• Heart palpitations
  • Restlessness and tremors
  • Dizziness
  • Insomnia
  • Shortness of breath
  • Chest pain
  • Swelling of the ankles and legs
  • Difficulty engaging in exercise that used to be tolerable

What are the Dangers of Mixing Phentermine and Alcohol?

Phentermine should never be taken with alcohol. When you mix phentermine and alcohol, you can experience potentially life-threatening effects that require immediate medical treatment.

Some of the dangers associated with combining phentermine and alcohol include:

Gastrointestinal Issues

When you mix phentermine and alcohol you can experience gastrointestinal issues because of the way that alcohol irritates the lining of your stomach.

Gastrointestinal issues related to combining alcohol and phentermine include:[3]

  • Heartburn
  • Stomach aches and pains
  • Nausea and vomiting

Cardiovascular Risks

Phentermine is considered a stimulant, and combining stimulants with alcohol can lead to damaging cardiovascular problems. This is one of the many reasons you should never mix the two substances.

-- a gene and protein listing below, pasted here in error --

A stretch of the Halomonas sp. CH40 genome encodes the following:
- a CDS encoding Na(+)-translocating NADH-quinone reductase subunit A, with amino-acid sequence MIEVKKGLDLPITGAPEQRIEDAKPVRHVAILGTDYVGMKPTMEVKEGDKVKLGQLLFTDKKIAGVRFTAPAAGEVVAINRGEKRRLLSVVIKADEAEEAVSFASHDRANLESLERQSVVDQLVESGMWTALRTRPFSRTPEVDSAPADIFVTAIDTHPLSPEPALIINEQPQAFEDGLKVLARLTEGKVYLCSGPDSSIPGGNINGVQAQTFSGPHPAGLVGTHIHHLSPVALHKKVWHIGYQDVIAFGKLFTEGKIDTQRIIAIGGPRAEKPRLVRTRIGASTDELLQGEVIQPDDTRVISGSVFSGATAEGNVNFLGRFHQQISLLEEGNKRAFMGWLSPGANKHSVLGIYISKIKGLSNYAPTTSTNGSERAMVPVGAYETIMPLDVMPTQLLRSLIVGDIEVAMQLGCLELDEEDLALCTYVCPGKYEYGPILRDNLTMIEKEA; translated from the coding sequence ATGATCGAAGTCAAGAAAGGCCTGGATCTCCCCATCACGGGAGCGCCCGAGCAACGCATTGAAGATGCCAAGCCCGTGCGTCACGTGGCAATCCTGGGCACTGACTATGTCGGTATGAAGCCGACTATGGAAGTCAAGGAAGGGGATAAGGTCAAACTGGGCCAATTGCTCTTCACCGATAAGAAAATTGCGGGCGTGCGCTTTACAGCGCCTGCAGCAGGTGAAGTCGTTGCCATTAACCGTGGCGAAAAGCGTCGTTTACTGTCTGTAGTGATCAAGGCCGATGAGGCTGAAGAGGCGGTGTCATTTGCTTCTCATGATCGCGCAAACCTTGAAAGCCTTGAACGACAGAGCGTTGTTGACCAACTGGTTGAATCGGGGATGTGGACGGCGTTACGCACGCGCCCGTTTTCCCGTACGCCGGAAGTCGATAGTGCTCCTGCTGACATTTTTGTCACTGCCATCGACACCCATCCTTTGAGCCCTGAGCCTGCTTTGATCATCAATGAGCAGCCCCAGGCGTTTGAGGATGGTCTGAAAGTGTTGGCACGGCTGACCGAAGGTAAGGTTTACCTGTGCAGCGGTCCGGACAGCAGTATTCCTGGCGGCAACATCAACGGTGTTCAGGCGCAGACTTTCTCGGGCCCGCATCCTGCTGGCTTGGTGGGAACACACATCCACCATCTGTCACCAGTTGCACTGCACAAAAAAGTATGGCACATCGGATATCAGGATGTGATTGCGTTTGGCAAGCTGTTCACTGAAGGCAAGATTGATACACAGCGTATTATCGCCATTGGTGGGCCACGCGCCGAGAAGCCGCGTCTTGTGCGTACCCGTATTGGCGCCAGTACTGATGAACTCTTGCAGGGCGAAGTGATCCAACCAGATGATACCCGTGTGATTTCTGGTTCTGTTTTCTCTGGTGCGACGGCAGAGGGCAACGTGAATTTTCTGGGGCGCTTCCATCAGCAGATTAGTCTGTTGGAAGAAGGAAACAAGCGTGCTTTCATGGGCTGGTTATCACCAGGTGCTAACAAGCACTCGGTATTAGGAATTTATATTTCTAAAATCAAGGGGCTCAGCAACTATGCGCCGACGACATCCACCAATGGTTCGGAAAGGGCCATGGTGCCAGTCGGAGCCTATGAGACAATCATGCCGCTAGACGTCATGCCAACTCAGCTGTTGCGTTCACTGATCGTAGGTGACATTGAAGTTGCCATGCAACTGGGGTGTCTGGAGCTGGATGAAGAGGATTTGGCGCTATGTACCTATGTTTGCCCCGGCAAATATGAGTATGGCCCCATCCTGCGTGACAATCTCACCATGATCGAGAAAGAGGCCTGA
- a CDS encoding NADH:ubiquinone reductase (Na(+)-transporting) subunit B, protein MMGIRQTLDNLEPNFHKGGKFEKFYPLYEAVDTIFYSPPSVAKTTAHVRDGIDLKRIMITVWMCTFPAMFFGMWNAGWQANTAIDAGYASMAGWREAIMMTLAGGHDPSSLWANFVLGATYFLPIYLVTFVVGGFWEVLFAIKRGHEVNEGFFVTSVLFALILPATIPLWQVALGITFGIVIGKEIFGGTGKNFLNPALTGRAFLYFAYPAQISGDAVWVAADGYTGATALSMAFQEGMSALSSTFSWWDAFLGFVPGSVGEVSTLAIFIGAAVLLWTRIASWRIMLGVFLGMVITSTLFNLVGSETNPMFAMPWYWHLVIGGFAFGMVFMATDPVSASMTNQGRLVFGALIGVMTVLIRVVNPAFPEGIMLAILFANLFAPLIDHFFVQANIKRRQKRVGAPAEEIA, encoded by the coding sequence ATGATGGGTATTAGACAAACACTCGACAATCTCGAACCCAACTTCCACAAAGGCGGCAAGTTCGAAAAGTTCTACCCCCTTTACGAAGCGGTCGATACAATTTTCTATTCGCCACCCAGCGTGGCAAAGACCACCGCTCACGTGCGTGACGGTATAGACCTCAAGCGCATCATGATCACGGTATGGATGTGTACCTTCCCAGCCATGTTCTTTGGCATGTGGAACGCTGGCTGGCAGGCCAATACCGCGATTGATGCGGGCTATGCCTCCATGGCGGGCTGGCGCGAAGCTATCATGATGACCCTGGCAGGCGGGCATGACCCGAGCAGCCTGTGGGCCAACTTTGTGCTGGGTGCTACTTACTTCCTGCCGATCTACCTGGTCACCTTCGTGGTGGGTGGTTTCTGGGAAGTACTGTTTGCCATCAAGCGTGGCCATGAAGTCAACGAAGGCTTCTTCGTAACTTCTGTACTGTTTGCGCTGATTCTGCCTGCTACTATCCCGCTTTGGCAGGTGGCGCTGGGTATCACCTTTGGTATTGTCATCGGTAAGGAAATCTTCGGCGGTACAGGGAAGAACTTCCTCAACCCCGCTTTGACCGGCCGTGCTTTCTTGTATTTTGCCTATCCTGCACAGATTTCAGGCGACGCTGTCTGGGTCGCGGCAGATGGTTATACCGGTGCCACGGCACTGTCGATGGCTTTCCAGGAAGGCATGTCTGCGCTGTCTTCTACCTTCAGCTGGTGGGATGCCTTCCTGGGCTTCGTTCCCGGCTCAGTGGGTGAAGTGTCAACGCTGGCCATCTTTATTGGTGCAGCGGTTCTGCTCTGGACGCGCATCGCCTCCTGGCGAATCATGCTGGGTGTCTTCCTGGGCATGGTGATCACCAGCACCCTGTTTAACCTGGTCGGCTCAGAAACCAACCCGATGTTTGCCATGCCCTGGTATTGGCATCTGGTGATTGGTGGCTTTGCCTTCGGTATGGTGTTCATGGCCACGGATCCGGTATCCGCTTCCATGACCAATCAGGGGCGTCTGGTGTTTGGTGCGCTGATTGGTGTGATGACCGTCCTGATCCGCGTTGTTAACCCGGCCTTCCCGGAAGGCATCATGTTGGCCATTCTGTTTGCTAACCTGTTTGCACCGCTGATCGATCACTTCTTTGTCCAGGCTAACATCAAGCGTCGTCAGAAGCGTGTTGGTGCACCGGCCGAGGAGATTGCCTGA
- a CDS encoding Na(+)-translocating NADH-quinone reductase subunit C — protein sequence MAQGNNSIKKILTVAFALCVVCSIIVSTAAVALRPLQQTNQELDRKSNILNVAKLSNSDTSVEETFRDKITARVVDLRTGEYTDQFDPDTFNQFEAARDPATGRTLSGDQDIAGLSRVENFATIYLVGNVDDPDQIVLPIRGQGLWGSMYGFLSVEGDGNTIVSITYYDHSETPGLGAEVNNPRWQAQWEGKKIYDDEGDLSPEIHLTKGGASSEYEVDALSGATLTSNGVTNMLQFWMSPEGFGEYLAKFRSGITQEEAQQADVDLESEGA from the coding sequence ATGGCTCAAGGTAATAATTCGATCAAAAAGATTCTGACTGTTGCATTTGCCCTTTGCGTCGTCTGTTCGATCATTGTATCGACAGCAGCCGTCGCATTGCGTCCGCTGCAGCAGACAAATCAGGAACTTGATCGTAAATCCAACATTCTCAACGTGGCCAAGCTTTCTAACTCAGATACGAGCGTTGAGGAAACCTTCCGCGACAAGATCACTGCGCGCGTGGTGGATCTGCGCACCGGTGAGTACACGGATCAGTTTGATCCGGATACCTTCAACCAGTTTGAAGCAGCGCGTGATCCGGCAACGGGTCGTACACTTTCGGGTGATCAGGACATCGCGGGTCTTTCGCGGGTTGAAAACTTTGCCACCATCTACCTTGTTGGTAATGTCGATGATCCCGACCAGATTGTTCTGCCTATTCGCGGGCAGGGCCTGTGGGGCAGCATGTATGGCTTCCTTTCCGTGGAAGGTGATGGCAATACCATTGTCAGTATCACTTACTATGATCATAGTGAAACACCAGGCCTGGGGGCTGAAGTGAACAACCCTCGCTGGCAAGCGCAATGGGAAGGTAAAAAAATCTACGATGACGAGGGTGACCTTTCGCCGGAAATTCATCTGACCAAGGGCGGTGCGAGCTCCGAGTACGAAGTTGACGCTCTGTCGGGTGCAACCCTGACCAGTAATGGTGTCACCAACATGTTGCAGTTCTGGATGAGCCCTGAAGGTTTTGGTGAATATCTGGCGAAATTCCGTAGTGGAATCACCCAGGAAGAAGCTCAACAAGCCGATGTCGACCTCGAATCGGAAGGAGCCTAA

The cardiovascular concerns associated with mixing alcohol and phentermine include:[3]

  • Increased heart rate and palpitations
  • Chest pain
  • Increases in blood pressure
  • Heart failure among individuals with pre-existing heart conditions

Central Nervous System Effects

Lastly, phentermine is a stimulant while alcohol is a depressant. Mixing a depressant and stimulant drug can confuse the central nervous system, leading to dangerous effects.

The effects combining alcohol and phentermine can have on the central nervous system include:[3]

  • Dizziness
  • Severe drowsiness
  • Difficulty concentrating
  • Mental confusion
  • Increased symptoms of depression or suicidal ideation

Overdose

Oftentimes, alcohol can make you feel like stimulant substances like phentermine are not affecting you, causing you to take more of the medication than your body can handle, potentially leading to an overdose.

The symptoms of a phentermine overdose include:[3]

  • Mental confusion
  • Anxiety or panic
  • Nausea and vomiting
  • Hallucinations
  • Diarrhea
  • Stomach cramps